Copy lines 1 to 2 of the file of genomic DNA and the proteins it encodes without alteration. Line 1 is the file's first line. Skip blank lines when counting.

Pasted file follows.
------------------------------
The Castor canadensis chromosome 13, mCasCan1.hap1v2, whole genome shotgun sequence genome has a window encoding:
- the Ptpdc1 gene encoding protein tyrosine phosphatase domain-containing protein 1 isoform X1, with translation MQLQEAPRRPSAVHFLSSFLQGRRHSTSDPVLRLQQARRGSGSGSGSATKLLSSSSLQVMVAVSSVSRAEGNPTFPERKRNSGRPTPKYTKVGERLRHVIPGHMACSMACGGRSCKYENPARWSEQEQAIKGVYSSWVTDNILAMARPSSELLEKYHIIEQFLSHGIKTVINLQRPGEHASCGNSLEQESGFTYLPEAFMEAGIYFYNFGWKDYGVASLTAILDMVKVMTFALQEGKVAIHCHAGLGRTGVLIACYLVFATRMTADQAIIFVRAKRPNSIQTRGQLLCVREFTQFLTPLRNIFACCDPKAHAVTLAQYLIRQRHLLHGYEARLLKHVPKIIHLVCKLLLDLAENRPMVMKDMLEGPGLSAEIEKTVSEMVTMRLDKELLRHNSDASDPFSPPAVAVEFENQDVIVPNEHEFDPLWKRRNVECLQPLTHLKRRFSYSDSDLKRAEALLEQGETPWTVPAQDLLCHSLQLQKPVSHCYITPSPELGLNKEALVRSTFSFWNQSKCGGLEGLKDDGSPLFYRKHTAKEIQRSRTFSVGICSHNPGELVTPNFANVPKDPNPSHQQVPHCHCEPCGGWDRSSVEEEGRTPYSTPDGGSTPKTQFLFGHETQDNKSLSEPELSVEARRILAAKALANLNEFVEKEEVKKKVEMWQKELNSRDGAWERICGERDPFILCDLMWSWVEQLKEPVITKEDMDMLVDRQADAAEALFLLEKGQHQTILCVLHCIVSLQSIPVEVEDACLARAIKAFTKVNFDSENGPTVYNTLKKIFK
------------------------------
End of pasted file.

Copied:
The Castor canadensis chromosome 13, mCasCan1.hap1v2, whole genome shotgun sequence genome has a window encoding:
- the Ptpdc1 gene encoding protein tyrosine phosphatase domain-containing protein 1 isoform X1, with translation MQLQEAPRRPSAVHFLSSFLQGRRHSTSDPVLRLQQARRGSGSGSGSATKLLSSSSLQVMVAVSSVSRAEGNPTFPERKRNSGRPTPKYTKVGERLRHVIPGHMACSMACGGRSCKYENPARWSEQEQAIKGVYSSWVTDNILAMARPSSELLEKYHIIEQFLSHGIKTVINLQRPGEHASCGNSLEQESGFTYLPEAFMEAGIYFYNFGWKDYGVASLTAILDMVKVMTFALQEGKVAIHCHAGLGRTGVLIACYLVFATRMTADQAIIFVRAKRPNSIQTRGQLLCVREFTQFLTPLRNIFACCDPKAHAVTLAQYLIRQRHLLHGYEARLLKHVPKIIHLVCKLLLDLAENRPMVMKDMLEGPGLSAEIEKTVSEMVTMRLDKELLRHNSDASDPFSPPAVAVEFENQDVIVPNEHEFDPLWKRRNVECLQPLTHLKRRFSYSDSDLKRAEALLEQGETPWTVPAQDLLCHSLQLQKPVSHCYITPSPELGLNKEALVRSTFSFWNQSKCGGLEGLKDDGSPLFYRKHTAKEIQRSRTFSVGICSHNPGELVTPNFANVPKDPNPSHQQVPHCHCEPCGGWDRSSVEEEGRTPYSTPDGGSTPKTQFLFGHETQDNKSLSEPELSVEARRILAAKALANLNEFVEKEEVKKKVEMWQKELNSRDGAWERICGERDPFILCDLMWSWVEQLKEPVITKEDMDMLVDRQADAAEALFLLEKGQHQTILCVLHCIVSLQSIPVEVEDACLARAIKAFTKVNFDSENGPTVYNTLKKIFK